Scores:
12
MNiSW
120.94
ICV
 
 

A COMPARISON OF THE ENVIRONMENTAL IMPACT OF SOLAR POWER GENERATION USING MULTICRYSTALLINE SILICON AND THIN FILM OF AMORPHOUS SILICON SOLAR CELLS: CASE STUDY IN THAILAND

Wasin Khaenson 1  ,  
Somchai Maneewan 1  ,  
 
1
Department of Physics, Faculty of Science, Naresuan University, Phitsanulok, 65000, Thailand
J. Ecol. Eng. 2017; 18(4):1–14
Publish date: 2017-07-01
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ABSTRACT:
This paper studies the environmental impact of two different forms of solar power generation in Thailand - that of multicrystalline silicon solar cells, and that of thin film amorphous silicon solar cells. It takes as its study two of the largest solar cell power plants of their kind in Thailand; a multicrystalline silicon plant in the north (generating 90 MW) and a thin film amorphous silicon plant in the centre (generating 55 MW). The Life Cycle Assessment tool (LCA) was used to assess the environmental impact of each stage of the process, from the manufacture of the cells, through to their transportation, installation and eventual recycling. The functional unit of the study was the generation of 1 kWh of power transmitted and distributed by the Electricity Generating Authority of Thailand (EGAT) and Provincial Electricity Authority (PEA). The environmental impact results were calculated in terms of eco-points (Pt) per functional unit of 1 kWh. The characterised data for 1 kWh of solar power generation was then compared with data for 1 kWh of combined cycle and thermal power generation (both in Thailand), using the same set of characterisation factors. After analyzing the results, both forms of solar power energy generation were found to impact upon the studied categories of Human Health, Ecosystem Quality and Resource Depletion, whilst also highlighting the importance of the solar cell module recycling process in decreasing the overall environmental impact. When the two solar cell technologies were compared, the overall impact of the multicrystalline silicon solar cell was found to be higher than that of the thin film amorphous silicon solar cell. Furthermore, when assessing the overall impact against non-renewable power generating technologies such as combined cycle and thermal power generation, the thin film amorphous silicon solar cells were found to have the lowest environmental impact of all technologies studied.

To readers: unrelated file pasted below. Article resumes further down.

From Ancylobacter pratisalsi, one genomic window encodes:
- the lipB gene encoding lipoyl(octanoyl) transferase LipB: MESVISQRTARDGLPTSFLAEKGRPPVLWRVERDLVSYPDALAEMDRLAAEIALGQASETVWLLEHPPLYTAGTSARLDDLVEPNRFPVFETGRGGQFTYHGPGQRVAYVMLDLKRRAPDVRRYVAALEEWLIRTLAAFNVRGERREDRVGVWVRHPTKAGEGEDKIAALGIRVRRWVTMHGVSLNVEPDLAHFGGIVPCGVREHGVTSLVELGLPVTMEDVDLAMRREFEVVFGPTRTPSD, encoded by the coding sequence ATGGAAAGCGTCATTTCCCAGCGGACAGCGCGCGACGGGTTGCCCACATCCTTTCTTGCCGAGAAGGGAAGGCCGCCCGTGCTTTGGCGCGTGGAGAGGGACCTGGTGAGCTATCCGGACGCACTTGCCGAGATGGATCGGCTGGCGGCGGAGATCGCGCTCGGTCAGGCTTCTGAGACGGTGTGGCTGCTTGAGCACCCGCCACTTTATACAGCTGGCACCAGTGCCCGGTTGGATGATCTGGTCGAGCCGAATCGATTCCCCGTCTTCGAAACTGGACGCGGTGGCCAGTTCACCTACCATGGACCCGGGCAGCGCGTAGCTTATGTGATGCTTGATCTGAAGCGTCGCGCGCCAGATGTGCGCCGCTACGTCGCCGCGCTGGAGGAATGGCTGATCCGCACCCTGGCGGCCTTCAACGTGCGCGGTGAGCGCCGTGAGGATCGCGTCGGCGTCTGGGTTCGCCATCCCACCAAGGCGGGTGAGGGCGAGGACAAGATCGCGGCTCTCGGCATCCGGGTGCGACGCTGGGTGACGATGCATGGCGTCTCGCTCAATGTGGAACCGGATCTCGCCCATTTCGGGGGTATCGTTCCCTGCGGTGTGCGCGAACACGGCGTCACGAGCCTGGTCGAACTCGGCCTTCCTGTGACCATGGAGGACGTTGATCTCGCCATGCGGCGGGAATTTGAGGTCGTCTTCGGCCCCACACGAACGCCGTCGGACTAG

CORRESPONDING AUTHOR:
Wasin Khaenson   
Department of Physics, Faculty of Science, Naresuan University, Phitsanulok, 65000, Thailand